Sharing information between institutions helps detect money laundering

6 mins

The Financial Action Task Force (FATF) says institutions should be sharing information between them to detect money laundering more easily and comply with the Anti-Money Laundering (AML) and Countering the Financial of Terrorism (CFT) requirements.

Money laundering is a global problem with an estimated size of up to US$2 trillion (5% of the global gross domestic product) being illegally laundered each year.

While regulators and financial institutions across the world have been working hard to curb this socio-economic corruption, with ever-increasing cooperation and stricter scrutiny, their efforts have largely been ineffective.

Curbing financial crime has been daunting as multinational criminal schemes cannot be tackled by one jurisdiction alone. Furthermore, criminals exploit more than one institution to launder, move or use funds with links to terrorism.

In this context, global money-laundering watchdog Financial Action Task Force (FATF) says that “data sharing is critical to fight money laundering and the financing of terrorism and proliferation”.

In its recent report titled Stocktake on data pooling, collaborative analytics and data protection, the international agency provides the FATF recommendations. It notes that with technological advances, financial institutions can analyse large amounts of structured and unstructured data and identify patterns and trends more effectively. The report also lists available and emerging technologies that facilitate advanced AML/CFT analytics and allow collaborative analytics between financial institutions while respecting national and international data privacy requirements.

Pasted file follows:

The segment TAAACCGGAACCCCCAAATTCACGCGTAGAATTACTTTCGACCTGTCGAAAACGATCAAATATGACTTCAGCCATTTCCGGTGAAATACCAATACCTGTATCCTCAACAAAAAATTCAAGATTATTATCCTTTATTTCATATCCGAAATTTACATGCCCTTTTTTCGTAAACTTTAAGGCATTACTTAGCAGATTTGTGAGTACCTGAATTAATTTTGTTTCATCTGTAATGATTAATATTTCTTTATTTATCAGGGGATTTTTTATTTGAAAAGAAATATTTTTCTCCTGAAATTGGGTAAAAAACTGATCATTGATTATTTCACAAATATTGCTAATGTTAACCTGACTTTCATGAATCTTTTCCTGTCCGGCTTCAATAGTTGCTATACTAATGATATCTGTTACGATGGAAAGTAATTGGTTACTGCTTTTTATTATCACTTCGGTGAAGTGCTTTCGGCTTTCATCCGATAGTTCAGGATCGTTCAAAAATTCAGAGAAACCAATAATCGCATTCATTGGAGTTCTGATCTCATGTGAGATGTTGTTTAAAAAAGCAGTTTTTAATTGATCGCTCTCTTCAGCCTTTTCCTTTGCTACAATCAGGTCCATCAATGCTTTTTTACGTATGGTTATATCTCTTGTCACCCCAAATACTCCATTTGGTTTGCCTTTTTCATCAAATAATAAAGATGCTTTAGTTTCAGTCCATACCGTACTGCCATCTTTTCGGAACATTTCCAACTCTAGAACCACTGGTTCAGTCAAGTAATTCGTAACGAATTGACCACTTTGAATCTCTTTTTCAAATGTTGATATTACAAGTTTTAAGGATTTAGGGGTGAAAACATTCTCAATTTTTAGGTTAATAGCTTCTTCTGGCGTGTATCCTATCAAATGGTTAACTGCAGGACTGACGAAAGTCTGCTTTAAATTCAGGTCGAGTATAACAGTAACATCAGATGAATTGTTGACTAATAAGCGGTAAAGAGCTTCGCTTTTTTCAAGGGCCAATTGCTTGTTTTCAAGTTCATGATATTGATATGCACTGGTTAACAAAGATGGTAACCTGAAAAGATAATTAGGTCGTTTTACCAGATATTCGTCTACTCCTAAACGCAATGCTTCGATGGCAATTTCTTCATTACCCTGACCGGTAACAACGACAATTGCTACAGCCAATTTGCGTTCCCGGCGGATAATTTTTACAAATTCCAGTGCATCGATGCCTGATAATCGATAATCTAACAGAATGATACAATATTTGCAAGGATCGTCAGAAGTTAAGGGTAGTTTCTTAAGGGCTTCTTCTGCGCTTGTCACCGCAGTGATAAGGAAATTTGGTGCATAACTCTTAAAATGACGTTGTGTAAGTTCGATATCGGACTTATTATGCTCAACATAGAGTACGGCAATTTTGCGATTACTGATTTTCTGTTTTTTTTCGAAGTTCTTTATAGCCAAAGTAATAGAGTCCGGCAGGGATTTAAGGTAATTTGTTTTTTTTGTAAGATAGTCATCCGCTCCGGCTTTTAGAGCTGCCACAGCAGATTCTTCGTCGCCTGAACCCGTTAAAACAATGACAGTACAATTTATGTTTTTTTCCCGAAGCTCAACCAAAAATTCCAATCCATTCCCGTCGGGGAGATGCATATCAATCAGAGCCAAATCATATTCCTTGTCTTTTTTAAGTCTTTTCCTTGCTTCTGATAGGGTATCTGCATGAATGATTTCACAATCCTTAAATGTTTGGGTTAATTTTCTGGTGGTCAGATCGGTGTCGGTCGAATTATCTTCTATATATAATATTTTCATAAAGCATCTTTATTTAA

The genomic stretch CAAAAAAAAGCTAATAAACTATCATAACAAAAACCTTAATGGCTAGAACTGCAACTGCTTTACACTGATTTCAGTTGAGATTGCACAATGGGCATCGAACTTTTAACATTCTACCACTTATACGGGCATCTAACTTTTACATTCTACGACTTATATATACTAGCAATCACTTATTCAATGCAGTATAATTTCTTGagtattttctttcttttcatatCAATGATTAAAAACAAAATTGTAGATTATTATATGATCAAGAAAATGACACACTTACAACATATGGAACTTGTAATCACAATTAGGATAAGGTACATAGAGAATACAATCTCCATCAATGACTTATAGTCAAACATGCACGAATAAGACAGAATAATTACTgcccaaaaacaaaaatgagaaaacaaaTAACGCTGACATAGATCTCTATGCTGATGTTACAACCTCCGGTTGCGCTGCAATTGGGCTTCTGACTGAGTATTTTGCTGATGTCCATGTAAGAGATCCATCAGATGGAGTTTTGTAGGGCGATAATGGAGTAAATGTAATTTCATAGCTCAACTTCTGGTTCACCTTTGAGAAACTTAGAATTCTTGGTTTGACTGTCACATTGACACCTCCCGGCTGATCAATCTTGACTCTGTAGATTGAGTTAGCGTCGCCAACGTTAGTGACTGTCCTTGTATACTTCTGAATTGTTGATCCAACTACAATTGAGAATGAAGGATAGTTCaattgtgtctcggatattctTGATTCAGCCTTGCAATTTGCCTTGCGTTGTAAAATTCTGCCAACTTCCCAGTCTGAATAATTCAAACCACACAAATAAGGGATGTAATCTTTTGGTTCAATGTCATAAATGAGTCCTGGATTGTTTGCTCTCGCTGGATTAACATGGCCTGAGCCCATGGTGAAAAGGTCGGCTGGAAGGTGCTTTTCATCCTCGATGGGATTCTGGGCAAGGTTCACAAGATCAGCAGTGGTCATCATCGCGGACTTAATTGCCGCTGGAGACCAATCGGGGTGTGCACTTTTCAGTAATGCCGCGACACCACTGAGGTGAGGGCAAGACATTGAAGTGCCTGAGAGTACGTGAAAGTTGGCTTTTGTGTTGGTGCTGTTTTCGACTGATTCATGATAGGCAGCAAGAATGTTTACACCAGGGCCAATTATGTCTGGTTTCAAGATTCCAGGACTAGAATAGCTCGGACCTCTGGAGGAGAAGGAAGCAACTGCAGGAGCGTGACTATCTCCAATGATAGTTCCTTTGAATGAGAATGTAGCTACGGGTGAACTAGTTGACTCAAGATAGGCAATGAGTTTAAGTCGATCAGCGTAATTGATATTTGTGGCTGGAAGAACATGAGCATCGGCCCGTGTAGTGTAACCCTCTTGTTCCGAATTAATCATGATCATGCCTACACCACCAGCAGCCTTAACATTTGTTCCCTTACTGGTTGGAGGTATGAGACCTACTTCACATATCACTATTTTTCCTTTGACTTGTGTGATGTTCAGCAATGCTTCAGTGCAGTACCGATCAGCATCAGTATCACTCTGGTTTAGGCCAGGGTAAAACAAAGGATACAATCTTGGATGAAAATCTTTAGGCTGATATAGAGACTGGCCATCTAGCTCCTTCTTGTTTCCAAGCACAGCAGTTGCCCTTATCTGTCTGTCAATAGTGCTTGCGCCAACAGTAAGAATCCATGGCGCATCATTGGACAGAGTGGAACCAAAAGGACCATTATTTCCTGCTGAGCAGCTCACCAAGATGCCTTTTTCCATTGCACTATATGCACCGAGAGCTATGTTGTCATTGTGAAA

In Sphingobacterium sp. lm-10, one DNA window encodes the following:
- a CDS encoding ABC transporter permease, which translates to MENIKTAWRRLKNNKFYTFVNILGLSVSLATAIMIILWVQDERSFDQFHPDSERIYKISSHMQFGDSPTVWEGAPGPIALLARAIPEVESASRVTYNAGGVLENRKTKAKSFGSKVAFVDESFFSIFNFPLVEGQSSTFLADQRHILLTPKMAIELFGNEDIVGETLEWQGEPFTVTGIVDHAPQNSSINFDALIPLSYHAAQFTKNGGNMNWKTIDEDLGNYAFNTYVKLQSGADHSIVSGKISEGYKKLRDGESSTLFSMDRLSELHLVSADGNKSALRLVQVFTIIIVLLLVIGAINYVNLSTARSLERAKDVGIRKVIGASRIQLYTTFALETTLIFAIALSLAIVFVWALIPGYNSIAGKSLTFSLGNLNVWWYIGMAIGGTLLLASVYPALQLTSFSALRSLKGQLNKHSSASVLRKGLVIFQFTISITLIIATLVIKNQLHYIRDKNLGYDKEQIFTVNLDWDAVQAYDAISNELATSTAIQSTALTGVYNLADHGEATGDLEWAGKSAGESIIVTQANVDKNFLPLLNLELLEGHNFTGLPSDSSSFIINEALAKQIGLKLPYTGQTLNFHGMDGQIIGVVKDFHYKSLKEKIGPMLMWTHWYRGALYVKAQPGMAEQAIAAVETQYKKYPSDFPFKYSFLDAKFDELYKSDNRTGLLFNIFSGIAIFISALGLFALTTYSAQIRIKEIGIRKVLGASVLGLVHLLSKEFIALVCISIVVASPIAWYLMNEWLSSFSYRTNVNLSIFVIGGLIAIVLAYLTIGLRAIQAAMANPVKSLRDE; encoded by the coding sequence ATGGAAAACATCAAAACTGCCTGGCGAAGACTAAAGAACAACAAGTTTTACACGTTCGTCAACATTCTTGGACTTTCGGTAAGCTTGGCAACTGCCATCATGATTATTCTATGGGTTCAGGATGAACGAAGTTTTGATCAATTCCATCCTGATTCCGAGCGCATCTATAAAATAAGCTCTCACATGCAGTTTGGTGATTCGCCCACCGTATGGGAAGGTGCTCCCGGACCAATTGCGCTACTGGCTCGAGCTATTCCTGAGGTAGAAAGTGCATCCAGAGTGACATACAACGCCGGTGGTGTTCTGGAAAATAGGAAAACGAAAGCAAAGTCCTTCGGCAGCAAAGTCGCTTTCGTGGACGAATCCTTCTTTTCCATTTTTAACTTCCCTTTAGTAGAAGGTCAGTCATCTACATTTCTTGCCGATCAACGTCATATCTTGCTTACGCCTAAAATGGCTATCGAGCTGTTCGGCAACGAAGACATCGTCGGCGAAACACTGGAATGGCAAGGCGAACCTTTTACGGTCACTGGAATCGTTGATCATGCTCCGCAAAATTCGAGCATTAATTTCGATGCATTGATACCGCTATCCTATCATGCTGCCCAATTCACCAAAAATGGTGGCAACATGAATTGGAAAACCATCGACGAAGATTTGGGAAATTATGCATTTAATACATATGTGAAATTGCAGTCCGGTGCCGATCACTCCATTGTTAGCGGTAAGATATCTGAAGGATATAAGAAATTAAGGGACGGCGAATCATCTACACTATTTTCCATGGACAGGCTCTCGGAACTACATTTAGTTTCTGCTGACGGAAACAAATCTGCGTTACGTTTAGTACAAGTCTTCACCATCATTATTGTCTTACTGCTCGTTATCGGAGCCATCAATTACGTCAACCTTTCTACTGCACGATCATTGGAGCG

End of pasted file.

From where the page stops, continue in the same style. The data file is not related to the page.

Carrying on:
The need for data pooling and collaborative analytics

According to the FATF, data sharing is important to fight money laundering today. The key points shared by the FATF on this are:

  • Data about individual customers is becoming “increasingly dispersed” across different financial institutions as customers are using multiple banking institutions. Therefore, a sole institution going after a criminal might not be effective.
  • Sharing data and using advanced analytics simultaneously by multiple financial institutions can reveal trends or potentially suspicious activities more effectively.
  • Data sharing can aid financial institutions with transaction monitoring, institutional risk assessment, customer onboarding and identification of the beneficial owner.
  • It can help prevent criminals who engage with multiple domestic and international financial institutions from exploiting information gaps.
  • It can also help identify and share patterns, such as the typologies of crime that can effectively help institutions detect crimes and conduct intelligence-driven investigations.

The types of data that could be shared

Based on a survey of AML/CFT national authorities, financial institutions, technology developers, academia and other private sector representatives, the FATF noted that many types of data could be encrypted for AML/CFT purposes. They include Customer Due Diligence (CDD) information, transactions, red flags, indications of customer risk (such as whether a Suspicious Transaction Report (STR) has been filed) and updated information of the institutions in a correspondent banking relationship.

Respondents added that a combination of data categories is often shared, depending on the specific objectives. Some respondents also noted that the sharing of customer information is only occurring in an encrypted state and on the occasion that the concept is unclear.

In addition to the above-mentioned types, respondents also stated that they share “Other” types of data such as legal entity identifier reference data, typologies and alert dispositioning/outcomes (for internal model tuning).

How data is currently shared

The FATF noted that it had identified various new technologies under development or in use to facilitate data sharing and analysis between financial institutions for AML/CFT purposes, as part of its research and interviews with respondents. The identified technologies and their sub-items are listed below:

Cryptography/Encryption Technologies

  • Homomorphic encryption enables access to a wider set of data to improve outcomes and enable intelligence-led decision making.
  • Zero-knowledge proofs allow one bank to gain another bank’s data that they hold on an individual, without sharing that individual’s identity.
  • Secure-multiparty computation when applied to different data sources, they can extract credible suspicions from different parties, while keeping the data sovereign.
  • Differential Privacy can analyse broad trends, but may create a trade-off between precision of data and privacy.

Advanced Analytics